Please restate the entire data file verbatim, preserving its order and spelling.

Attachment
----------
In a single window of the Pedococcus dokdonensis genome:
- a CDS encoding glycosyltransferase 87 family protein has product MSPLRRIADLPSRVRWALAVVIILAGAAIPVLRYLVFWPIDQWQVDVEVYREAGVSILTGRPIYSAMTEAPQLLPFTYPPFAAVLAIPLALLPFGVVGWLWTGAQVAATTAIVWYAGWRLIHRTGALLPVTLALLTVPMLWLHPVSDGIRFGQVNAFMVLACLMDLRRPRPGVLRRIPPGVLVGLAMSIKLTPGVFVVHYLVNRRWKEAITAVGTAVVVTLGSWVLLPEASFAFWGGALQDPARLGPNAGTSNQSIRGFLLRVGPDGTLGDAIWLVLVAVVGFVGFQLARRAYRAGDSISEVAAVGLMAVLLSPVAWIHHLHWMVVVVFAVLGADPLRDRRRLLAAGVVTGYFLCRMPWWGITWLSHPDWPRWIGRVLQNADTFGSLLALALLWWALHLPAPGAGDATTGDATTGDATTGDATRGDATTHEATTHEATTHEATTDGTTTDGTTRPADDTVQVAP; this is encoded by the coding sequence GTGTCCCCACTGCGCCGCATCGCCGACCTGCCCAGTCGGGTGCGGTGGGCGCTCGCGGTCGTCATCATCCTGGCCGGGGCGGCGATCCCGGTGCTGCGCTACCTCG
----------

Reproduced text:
In a single window of the Pedococcus dokdonensis genome:
- a CDS encoding glycosyltransferase 87 family protein has product MSPLRRIADLPSRVRWALAVVIILAGAAIPVLRYLVFWPIDQWQVDVEVYREAGVSILTGRPIYSAMTEAPQLLPFTYPPFAAVLAIPLALLPFGVVGWLWTGAQVAATTAIVWYAGWRLIHRTGALLPVTLALLTVPMLWLHPVSDGIRFGQVNAFMVLACLMDLRRPRPGVLRRIPPGVLVGLAMSIKLTPGVFVVHYLVNRRWKEAITAVGTAVVVTLGSWVLLPEASFAFWGGALQDPARLGPNAGTSNQSIRGFLLRVGPDGTLGDAIWLVLVAVVGFVGFQLARRAYRAGDSISEVAAVGLMAVLLSPVAWIHHLHWMVVVVFAVLGADPLRDRRRLLAAGVVTGYFLCRMPWWGITWLSHPDWPRWIGRVLQNADTFGSLLALALLWWALHLPAPGAGDATTGDATTGDATTGDATRGDATTHEATTHEATTHEATTDGTTTDGTTRPADDTVQVAP; this is encoded by the coding sequence GTGTCCCCACTGCGCCGCATCGCCGACCTGCCCAGTCGGGTGCGGTGGGCGCTCGCGGTCGTCATCATCCTGGCCGGGGCGGCGATCCCGGTGCTGCGCTACCTCG